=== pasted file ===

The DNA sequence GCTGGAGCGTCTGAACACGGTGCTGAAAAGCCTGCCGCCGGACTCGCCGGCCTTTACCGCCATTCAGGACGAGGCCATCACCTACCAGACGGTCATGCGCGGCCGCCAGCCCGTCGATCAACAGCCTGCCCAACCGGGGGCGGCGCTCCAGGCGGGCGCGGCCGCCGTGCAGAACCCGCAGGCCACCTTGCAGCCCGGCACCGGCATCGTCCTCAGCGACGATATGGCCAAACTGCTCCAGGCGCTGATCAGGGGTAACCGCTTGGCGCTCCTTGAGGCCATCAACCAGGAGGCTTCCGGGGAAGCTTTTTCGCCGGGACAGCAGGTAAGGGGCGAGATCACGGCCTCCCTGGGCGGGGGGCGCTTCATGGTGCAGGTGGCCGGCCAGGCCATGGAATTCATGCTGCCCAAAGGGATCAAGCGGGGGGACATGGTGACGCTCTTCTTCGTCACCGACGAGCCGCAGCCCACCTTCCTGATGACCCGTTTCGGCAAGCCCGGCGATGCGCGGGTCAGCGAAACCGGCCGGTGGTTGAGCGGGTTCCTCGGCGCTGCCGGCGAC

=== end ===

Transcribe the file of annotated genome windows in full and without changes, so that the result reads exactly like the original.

The DNA sequence GCTGGAGCGTCTGAACACGGTGCTGAAAAGCCTGCCGCCGGACTCGCCGGCCTTTACCGCCATTCAGGACGAGGCCATCACCTACCAGACGGTCATGCGCGGCCGCCAGCCCGTCGATCAACAGCCTGCCCAACCGGGGGCGGCGCTCCAGGCGGGCGCGGCCGCCGTGCAGAACCCGCAGGCCACCTTGCAGCCCGGCACCGGCATCGTCCTCAGCGACGATATGGCCAAACTGCTCCAGGCGCTGATCAGGGGTAACCGCTTGGCGCTCCTTGAGGCCATCAACCAGGAGGCTTCCGGGGAAGCTTTTTCGCCGGGACAGCAGGTAAGGGGCGAGATCACGGCCTCCCTGGGCGGGGGGCGCTTCATGGTGCAGGTGGCCGGCCAGGCCATGGAATTCATGCTGCCCAAAGGGATCAAGCGGGGGGACATGGTGACGCTCTTCTTCGTCACCGACGAGCCGCAGCCCACCTTCCTGATGACCCGTTTCGGCAAGCCCGGCGATGCGCGGGTCAGCGAAACCGGCCGGTGGTTGAGCGGGTTCCTCGGCGCTGCCGGCGAC